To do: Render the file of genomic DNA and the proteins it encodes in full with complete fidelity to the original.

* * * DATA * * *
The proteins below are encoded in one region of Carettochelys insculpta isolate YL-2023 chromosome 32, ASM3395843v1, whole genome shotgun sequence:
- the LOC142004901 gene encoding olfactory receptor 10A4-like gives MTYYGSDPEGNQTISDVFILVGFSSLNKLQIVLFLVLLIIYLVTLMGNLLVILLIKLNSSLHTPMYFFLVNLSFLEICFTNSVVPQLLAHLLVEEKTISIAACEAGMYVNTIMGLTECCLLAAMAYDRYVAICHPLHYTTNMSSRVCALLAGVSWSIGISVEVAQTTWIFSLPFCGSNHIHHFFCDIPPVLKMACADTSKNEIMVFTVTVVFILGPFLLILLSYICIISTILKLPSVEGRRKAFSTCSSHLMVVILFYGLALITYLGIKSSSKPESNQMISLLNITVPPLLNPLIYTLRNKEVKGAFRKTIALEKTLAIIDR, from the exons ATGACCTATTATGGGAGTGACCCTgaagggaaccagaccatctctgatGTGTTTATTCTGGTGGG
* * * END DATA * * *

The proteins below are encoded in one region of Carettochelys insculpta isolate YL-2023 chromosome 32, ASM3395843v1, whole genome shotgun sequence:
- the LOC142004901 gene encoding olfactory receptor 10A4-like gives MTYYGSDPEGNQTISDVFILVGFSSLNKLQIVLFLVLLIIYLVTLMGNLLVILLIKLNSSLHTPMYFFLVNLSFLEICFTNSVVPQLLAHLLVEEKTISIAACEAGMYVNTIMGLTECCLLAAMAYDRYVAICHPLHYTTNMSSRVCALLAGVSWSIGISVEVAQTTWIFSLPFCGSNHIHHFFCDIPPVLKMACADTSKNEIMVFTVTVVFILGPFLLILLSYICIISTILKLPSVEGRRKAFSTCSSHLMVVILFYGLALITYLGIKSSSKPESNQMISLLNITVPPLLNPLIYTLRNKEVKGAFRKTIALEKTLAIIDR, from the exons ATGACCTATTATGGGAGTGACCCTgaagggaaccagaccatctctgatGTGTTTATTCTGGTGGG